About the Gazes Cardiac Research Institute
When the heart struggles to pump blood against an increased load, cardiac muscle cells respond by growing. Unfortunately, these enlarged cells often become abnormal, resulting in a major step on the road to heart failure, a problem facing up to four million patients in the United States, resulting in an economic burden that exceeds $11 billion each year.
Understanding the subtle mechanisms that cause the cells to become abnormal has been the focus of long-running MUSC research efforts that helped attract more than $3 million in federal grants last year, making the Gazes Cardiac Research Institute one of the nation's leading centers for heart failure research. These grants also contributed to the growth of the university's overall research budget to more than $234 million, placing MUSC among the top 100 research institutions in the country.
Named in honor of Peter Gazes, M.D., the institute operates within the adult cardiology division, headed by Michael R. Gold, M.D., Ph.D. Included among its faculty are both physician investigators ( Terrence O'Brien and Michael Zile) and basic investigators (Drs. Amy Bradshaw, Dhandapani Kuppuswamy, Paul McDermott and Donald Menick).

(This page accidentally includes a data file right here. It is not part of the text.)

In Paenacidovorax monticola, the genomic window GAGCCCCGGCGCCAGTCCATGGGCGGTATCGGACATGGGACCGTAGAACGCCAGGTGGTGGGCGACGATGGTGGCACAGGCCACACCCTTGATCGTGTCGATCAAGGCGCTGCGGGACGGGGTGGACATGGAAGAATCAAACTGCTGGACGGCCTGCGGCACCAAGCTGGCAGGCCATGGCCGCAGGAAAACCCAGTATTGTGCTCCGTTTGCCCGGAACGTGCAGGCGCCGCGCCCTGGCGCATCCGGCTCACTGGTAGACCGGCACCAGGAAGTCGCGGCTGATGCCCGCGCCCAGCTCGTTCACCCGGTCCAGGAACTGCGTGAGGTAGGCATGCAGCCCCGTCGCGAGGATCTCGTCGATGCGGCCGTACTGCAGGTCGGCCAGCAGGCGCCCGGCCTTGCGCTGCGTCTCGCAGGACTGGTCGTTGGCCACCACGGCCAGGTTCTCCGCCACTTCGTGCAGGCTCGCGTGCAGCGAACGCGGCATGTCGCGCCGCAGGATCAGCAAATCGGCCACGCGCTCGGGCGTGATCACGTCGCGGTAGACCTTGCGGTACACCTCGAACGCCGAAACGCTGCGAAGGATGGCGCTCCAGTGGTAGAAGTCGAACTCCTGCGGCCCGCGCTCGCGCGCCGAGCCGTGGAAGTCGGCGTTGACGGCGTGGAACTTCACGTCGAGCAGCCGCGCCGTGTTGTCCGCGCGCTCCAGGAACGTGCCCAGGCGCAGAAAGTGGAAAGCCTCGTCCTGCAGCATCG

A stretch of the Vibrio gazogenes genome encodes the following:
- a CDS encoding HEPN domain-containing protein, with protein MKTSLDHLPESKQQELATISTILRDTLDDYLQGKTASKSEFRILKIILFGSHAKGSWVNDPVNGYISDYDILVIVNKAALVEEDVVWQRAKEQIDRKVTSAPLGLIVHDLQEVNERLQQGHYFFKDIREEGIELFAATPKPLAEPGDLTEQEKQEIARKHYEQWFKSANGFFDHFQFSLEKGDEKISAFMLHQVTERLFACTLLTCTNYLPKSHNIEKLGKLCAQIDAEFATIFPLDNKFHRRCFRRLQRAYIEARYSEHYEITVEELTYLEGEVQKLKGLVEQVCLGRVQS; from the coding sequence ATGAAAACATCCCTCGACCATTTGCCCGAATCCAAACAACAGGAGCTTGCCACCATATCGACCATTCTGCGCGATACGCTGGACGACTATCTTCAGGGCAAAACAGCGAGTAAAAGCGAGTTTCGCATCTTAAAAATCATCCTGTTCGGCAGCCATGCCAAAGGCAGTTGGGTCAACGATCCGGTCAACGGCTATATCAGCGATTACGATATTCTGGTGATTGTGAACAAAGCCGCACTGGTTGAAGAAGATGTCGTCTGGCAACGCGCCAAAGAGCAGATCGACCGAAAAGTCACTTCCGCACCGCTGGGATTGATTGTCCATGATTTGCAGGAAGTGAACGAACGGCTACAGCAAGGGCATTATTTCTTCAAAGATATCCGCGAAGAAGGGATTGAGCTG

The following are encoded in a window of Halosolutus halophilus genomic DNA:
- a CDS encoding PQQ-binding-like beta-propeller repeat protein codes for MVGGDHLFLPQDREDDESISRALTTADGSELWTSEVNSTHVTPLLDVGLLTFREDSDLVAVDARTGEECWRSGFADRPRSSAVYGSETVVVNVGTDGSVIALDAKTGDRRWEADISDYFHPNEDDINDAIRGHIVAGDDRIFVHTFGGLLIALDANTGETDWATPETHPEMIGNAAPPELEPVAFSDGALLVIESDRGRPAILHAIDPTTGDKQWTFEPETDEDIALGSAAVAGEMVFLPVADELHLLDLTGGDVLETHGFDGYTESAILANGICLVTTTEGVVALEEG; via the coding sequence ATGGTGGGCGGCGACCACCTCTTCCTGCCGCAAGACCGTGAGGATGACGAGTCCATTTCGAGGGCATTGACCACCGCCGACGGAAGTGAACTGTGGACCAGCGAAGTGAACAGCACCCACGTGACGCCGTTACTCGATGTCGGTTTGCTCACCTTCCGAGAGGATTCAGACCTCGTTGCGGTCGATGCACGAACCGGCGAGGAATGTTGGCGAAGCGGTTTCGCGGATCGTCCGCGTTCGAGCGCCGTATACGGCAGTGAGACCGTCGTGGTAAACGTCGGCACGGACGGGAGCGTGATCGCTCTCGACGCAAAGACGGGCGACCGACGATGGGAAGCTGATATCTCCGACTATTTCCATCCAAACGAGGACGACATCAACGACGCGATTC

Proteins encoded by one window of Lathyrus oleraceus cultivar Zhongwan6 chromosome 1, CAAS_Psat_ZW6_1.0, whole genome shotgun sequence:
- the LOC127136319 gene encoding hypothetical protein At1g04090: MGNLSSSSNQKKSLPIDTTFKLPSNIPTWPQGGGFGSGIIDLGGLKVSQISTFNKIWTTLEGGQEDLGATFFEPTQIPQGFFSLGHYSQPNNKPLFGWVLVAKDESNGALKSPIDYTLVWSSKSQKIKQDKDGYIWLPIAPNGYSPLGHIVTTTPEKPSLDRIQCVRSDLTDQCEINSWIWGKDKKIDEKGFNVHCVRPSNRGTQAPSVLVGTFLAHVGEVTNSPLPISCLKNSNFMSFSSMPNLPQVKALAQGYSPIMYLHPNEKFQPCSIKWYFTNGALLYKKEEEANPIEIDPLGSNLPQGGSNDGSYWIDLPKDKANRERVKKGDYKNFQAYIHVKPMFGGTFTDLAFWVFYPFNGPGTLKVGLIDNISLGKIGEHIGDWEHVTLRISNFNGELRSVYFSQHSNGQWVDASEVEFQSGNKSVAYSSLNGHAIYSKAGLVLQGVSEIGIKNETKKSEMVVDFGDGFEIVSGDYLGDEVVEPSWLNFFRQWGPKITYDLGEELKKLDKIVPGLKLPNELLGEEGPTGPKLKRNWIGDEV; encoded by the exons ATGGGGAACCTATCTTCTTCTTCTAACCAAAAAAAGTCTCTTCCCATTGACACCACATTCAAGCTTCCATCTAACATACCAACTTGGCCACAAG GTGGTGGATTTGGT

The institute is housed in the first three floors of the Strom Thurmond/Gazes Cardiac Research Institute building. Work on the first floor is focused on the evaluation of new treatment modalities in patients with heart failure. On the upper floors, the basic research laboratories of MUSC and the Ralph Johnson Veterans Administration Medical Center concentrate on the altered cardiac properties that cause heart failure. The goal of these efforts is a tightly integrated attack on heart failure, including discovery of the critical molecular changes in the failing heart as well as the application of this knowledge in the prevention and cure of the disease.